Prevalence of Relative Energy Deficiency in Sport (RED-S) among National Athletes in Malaysia

A good diet is necessary for athletes to meet their energy needs and attain their peak level of health and performance. Energy availability (EA) is the amount of energy available for normal metabolic function following exercise energy expenditure [1]. Low energy availability (LEA) develops when an individual or athlete consumes a low energy intake that is relative to expending a high exercise energy expenditure (EEE), which can occur intentionally in athletes who wish to lose weight or maintain a lower body weight through dietary restriction.

Combined effects of exercise and different levels of acute hypoxic severity: A randomized crossover study on glucose regulation in adults with overweight

The current obesity epidemic is a global health issue evidencedthrough a tripling of obesity incidence since 1975 and has emergedas the leading cause of non-communicable diseases (WHO, 2021).Individuals with overweight or obesity, defined as body mass index(BMI) ≥25 and ≥30 kg·m2, respectively, are at higher risk ofimpaired metabolic homeostasis, reduced insulin sensitivity(Krogh-Madsen et al., 2010) and postprandial lipid metabolism(Booth et al., 2012), which can be contributed by physicalinactivity (WHO, 2021).

Sports nutritionists adopt the nutrition care process road map to develop individualized meal planning for athletes

To improve sports performance, overall health and well-being, as well as to reduce the risk of injury, it is essential for athletes to consume optimal nutrients (Kerksick et al., 2018; Thomas et al., 2016). In general, athletes should get sufficient energyfrom natural sources to provide them with adequate amounts of carbohydrate, protein and fat. Besides that, an athlete’s training plan, competition target and food preferences should also be considered (Thomas et al., 2016). When athletes do not follow these recommendations, their performance may be affected.

COVID19 Lockdowns: A Worldwide Survey of Circadian Rhythms and Sleep Quality in 3911 Athletes  from 49 Countries, with Data Driven Recommendations

The severe acute respiratory syndrome coronavirus 2-mediated coronavirus disease 2019 (COVID-19) pandemic enforced global change upon day-to-day life. Most nations responded with one or more periods of localised or country-wide lockdowns, resulting in increased anxiety and depression, sedentary lifestyle, and ‘screen time’. Holistically, lockdown-mediated home confnement resulted in lower social participation and life satisfaction, increased psychological strain, social and physical inactivity, an unhealthy diet, and poor sleep hygiene, particularly among female and younger individuals.

Ramadan intermittent fasting induced poorer training practices during the COVID-19 lockdown: A global cross-sectional study with 5529 athletes from 110 countries

Healthy adult Muslims fast for 29–30 days each year during Ramadan. Eating and drinking are not permitted between dawn (imsak) and sunset (iftar), a duration generally ~10–22 hours, dependent on geographical location. At extreme latitudes where an absence of sunrise/sunset occurs, clerical decree’s set fasting hours. Ramadan intermittent fasting (RIF) through various religious and nonreligious forms, particularly the former, modifies sleep-wake cycles and eating patterns, generally disrupting ‘normal’ lifestyle whilst compromising physical and cognitive performance. Blood glucose levels, hydration status and availability of metabolites for short explosive and endurance physical efforts are likely sub-optimal during this fasting period. These challenges are evidently more pronounced in athletic compared to sedentary populations undertaking RIF.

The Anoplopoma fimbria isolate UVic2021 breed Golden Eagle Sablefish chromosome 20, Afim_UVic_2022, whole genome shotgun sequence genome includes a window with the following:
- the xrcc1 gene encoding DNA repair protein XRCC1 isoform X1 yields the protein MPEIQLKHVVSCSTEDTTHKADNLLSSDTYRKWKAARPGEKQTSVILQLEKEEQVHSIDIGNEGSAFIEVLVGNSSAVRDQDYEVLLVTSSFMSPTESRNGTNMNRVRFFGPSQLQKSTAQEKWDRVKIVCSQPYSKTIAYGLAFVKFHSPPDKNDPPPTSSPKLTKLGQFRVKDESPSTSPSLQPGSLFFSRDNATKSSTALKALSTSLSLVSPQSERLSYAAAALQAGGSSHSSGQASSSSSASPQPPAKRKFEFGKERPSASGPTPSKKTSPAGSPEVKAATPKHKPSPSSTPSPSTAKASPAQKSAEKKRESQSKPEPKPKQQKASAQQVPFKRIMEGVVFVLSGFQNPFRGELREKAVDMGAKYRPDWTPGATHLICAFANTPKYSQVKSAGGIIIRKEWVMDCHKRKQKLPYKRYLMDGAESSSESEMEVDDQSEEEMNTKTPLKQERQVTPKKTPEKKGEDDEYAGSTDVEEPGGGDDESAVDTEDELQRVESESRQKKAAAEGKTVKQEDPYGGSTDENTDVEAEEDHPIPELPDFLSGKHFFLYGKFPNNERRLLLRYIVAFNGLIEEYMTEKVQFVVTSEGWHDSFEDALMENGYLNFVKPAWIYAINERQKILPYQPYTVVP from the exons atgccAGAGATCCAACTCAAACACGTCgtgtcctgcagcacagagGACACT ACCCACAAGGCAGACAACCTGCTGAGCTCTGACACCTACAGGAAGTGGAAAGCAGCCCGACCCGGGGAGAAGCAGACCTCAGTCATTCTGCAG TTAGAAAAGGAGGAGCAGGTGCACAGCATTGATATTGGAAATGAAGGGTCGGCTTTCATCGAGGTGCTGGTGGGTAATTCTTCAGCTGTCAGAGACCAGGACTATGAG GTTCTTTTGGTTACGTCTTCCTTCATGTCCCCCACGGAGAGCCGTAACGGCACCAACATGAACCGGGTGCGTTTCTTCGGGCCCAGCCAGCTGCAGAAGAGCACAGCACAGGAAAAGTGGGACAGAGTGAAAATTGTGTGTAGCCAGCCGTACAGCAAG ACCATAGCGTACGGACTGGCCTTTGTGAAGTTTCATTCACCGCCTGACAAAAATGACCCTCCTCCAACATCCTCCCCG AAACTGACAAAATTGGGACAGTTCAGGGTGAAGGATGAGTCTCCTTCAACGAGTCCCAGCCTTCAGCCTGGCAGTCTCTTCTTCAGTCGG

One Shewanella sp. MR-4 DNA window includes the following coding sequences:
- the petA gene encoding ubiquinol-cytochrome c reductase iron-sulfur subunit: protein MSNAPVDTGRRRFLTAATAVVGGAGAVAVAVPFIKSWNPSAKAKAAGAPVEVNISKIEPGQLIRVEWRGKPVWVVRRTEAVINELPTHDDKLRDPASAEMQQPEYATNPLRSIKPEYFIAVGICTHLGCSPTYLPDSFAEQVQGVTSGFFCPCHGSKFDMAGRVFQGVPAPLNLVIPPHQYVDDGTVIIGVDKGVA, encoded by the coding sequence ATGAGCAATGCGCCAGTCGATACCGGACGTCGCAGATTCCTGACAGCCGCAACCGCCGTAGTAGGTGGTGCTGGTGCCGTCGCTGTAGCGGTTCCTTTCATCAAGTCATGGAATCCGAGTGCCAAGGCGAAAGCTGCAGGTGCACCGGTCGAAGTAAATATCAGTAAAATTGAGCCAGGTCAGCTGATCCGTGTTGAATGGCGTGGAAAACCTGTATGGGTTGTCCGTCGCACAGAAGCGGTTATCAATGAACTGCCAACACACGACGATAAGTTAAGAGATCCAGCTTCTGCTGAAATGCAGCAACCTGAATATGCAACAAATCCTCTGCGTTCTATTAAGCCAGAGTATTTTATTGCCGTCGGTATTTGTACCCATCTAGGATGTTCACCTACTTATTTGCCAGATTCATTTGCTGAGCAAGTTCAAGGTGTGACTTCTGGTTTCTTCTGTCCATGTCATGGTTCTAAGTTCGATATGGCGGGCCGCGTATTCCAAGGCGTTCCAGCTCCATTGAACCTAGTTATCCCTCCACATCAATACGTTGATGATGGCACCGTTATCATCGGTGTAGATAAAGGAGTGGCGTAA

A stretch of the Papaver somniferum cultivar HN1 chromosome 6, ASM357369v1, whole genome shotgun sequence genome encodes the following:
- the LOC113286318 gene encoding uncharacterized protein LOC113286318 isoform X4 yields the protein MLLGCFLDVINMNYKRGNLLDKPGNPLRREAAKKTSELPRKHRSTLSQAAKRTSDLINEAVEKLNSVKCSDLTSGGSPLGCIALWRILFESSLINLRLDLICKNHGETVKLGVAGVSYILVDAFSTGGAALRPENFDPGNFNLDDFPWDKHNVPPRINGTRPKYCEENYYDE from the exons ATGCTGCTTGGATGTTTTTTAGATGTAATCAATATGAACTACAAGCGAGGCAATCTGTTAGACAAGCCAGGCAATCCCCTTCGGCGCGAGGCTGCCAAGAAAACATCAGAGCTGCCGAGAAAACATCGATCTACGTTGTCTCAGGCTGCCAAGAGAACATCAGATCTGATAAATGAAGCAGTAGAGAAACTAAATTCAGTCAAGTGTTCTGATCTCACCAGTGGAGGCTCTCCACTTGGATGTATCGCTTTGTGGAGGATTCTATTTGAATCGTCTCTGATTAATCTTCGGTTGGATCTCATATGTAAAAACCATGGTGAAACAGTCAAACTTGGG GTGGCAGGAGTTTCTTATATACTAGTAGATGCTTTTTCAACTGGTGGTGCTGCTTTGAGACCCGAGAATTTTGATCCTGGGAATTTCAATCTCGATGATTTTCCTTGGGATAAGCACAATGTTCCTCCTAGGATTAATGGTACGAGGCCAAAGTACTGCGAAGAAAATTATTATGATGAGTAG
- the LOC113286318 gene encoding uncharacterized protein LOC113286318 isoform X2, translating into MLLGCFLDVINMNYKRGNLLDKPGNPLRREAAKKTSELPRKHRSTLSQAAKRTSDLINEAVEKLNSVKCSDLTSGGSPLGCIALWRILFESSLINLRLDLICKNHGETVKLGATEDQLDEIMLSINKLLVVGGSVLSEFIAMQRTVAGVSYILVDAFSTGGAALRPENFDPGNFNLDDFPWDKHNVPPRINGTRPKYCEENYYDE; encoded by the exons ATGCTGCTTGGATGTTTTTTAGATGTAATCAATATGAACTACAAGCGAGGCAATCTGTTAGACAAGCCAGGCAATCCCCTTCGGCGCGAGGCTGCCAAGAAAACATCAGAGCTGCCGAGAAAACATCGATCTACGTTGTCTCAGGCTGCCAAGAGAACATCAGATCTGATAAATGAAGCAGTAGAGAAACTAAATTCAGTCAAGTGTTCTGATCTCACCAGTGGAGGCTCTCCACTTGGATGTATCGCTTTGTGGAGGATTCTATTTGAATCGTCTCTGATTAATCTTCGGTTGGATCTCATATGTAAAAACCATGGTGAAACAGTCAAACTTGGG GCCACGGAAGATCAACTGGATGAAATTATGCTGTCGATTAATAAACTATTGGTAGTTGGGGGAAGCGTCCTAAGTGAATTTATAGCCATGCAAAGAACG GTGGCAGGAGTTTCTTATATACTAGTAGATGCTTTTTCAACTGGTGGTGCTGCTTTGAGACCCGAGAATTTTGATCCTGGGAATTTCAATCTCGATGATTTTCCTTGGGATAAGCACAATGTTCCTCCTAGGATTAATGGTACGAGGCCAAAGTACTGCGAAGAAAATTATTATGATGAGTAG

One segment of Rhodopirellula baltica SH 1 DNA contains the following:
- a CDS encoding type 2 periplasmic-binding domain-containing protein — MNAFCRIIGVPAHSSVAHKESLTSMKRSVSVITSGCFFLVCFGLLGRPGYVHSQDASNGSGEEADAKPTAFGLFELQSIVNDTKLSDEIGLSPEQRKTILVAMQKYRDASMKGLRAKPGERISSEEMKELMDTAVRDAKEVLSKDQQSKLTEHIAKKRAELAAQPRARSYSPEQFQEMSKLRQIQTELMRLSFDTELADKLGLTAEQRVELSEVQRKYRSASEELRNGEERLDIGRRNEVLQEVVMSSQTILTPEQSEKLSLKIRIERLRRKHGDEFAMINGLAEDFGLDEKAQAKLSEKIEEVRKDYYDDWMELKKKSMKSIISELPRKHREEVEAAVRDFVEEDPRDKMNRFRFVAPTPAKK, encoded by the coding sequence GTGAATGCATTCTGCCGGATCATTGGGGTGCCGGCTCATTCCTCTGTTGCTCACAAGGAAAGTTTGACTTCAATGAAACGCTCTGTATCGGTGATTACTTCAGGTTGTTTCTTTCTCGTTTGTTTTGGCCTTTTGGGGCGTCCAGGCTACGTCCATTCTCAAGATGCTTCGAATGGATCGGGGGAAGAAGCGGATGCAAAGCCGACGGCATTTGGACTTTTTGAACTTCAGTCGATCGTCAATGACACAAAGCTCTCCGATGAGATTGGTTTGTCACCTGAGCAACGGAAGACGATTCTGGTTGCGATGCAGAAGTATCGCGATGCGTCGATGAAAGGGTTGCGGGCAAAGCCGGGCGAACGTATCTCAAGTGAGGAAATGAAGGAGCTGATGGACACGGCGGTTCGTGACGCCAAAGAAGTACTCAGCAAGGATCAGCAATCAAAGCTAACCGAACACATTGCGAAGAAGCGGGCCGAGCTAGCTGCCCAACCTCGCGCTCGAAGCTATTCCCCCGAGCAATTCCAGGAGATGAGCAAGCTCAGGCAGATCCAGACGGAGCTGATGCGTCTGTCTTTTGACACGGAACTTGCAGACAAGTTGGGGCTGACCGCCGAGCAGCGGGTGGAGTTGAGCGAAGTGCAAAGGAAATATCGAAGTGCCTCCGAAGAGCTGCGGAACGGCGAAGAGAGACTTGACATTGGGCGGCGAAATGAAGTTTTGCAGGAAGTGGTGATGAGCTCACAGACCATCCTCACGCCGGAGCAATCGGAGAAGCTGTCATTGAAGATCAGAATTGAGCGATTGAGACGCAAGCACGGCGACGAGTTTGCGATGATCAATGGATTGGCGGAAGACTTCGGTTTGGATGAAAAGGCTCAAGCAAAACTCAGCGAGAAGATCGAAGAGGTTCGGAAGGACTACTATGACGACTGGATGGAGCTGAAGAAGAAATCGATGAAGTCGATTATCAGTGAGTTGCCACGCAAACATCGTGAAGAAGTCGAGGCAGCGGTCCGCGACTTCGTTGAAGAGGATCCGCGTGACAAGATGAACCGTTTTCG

Effect on sleeping behaviour during Covid-19 lockdown

Research has found that reducing training intensity during the COVID-19-induced lockdown. And it was associated with lower sleep quality and higher insomnia severity in elite athletes. Lockdown duration had further disrupting effects on elite athletes’ sleep behavior.

Hypoxic conditioning: Effective treatment strategy for obesity

Obesity is a major global health issue and a primary risk factor for metabolic-related disorders. While physical inactivity is one of the main contributors to obesity, it is a modifiable risk factor with exercise training as an established non-pharmacological treatment to prevent the onset of metabolic-related disorders, including obesity. Exposure to hypoxia via normobaric hypoxia (simulated altitude via reduced inspired oxygen fraction), termed hypoxic conditioning, in combination with exercise has been increasingly shown in the last decade to enhance blood glucose regulation and decrease the body mass index, providing a feasible strategy to treat obesity. However, there is no current consensus in the literature regarding the optimal combination of exercise variables such as the mode, duration, and intensity of exercise, as well as the level of hypoxia to maximize fat loss and overall body compositional changes with hypoxic conditioning.